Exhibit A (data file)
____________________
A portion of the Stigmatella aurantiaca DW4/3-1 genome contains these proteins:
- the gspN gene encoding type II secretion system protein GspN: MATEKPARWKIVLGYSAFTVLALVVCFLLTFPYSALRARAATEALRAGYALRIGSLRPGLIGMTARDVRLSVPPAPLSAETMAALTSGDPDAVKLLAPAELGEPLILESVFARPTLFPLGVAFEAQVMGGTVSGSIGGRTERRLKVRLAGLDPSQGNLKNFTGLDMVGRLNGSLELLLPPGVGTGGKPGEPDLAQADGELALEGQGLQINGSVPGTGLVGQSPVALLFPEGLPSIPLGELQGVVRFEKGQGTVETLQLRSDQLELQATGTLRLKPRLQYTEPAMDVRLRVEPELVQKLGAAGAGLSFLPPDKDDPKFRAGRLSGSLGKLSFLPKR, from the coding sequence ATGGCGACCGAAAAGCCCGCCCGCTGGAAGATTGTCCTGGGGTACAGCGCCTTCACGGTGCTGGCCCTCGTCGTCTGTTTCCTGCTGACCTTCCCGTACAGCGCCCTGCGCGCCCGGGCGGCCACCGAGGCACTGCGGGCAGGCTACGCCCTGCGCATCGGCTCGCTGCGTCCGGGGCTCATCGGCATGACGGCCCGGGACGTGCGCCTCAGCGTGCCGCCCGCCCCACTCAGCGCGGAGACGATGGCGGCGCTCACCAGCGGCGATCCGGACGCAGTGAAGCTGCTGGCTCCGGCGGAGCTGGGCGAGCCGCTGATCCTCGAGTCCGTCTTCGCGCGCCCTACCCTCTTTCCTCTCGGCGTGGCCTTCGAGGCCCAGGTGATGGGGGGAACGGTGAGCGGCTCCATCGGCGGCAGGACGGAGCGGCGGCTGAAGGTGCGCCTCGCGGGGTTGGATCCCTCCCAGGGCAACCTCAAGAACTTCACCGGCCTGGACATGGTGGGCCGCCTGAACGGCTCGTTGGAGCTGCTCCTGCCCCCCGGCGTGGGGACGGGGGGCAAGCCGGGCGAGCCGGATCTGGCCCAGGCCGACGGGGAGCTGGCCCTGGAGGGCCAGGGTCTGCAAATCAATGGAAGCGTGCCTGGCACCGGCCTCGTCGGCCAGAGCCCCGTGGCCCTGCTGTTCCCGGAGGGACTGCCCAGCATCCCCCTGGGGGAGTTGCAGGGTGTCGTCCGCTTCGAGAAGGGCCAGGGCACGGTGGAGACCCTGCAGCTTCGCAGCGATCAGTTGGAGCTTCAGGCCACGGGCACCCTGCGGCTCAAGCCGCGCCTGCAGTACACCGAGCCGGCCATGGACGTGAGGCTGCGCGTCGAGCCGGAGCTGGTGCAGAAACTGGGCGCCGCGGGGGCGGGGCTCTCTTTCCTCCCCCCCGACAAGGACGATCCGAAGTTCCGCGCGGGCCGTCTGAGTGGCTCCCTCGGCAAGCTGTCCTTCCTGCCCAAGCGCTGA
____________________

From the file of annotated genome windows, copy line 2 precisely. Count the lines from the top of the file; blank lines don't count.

- the gspN gene encoding type II secretion system protein GspN: MATEKPARWKIVLGYSAFTVLALVVCFLLTFPYSALRARAATEALRAGYALRIGSLRPGLIGMTARDVRLSVPPAPLSAETMAALTSGDPDAVKLLAPAELGEPLILESVFARPTLFPLGVAFEAQVMGGTVSGSIGGRTERRLKVRLAGLDPSQGNLKNFTGLDMVGRLNGSLELLLPPGVGTGGKPGEPDLAQADGELALEGQGLQINGSVPGTGLVGQSPVALLFPEGLPSIPLGELQGVVRFEKGQGTVETLQLRSDQLELQATGTLRLKPRLQYTEPAMDVRLRVEPELVQKLGAAGAGLSFLPPDKDDPKFRAGRLSGSLGKLSFLPKR, from the coding sequence ATGGCGACCGAAAAGCCCGCCCGCTGGAAGATTGTCCTGGGGTACAGCGCCTTCACGGTGCTGGCCCTCGTCGTCTGTTTCCTGCTGACCTTCCCGTACAGCGCCCTGCGCGCCCGGGCGGCCACCGAGGCACTGCGGGCAGGCTACGCCCTGCGCATCGGCTCGCTGCGTCCGGGGCTCATCGGCATGACGGCCCGGGACGTGCGCCTCAGCGTGCCGCCCGCCCCACTCAGCGCGGAGACGATGGCGGCGCTCACCAGCGGCGATCCGGACGCAGTGAAGCTGCTGGCTCCGGCGGAGCTGGGCGAGCCGCTGATCCTCGAGTCCGTCTTCGCGCGCCCTACCCTCTTTCCTCTCGGCGTGGCCTTCGAGGCCCAGGTGATGGGGGGAACGGTGAGCGGCTCCATCGGCGGCAGGACGGAGCGGCGGCTGAAGGTGCGCCTCGCGGGGTTGGATCCCTCCCAGGGCAACCTCAAGAACTTCACCGGCCTGGACATGGTGGGCCGCCTGAACGGCTCGTTGGAGCTGCTCCTGCCCCCCGGCGTGGGGACGGGGGGCAAGCCGGGCGAGCCGGATCTGGCCCAGGCCGACGGGGAGCTGGCCCTGGAGGGCCAGGGTCTGCAAATCAATGGAAGCGTGCCTGGCACCGGCCTCGTCGGCCAGAGCCCCGTGGCCCTGCTGTTCCCGGAGGGACTGCCCAGCATCCCCCTGGGGGAGTTGCAGGGTGTCGTCCGCTTCGAGAAGGGCCAGGGCACGGTGGAGACCCTGCAGCTTCGCAGCGATCAGTTGGAGCTTCAGGCCACGGGCACCCTGCGGCTCAAGCCGCGCCTGCAGTACACCGAGCCGGCCATGGACGTGAGGCTGCGCGTCGAGCCGGAGCTGGTGCAGAAACTGGGCGCCGCGGGGGCGGGGCTCTCTTTCCTCCCCCCCGACAAGGACGATCCGAAGTTCCGCGCGGGCCGTCTGAGTGGCTCCCTCGGCAAGCTGTCCTTCCTGCCCAAGCGCTGA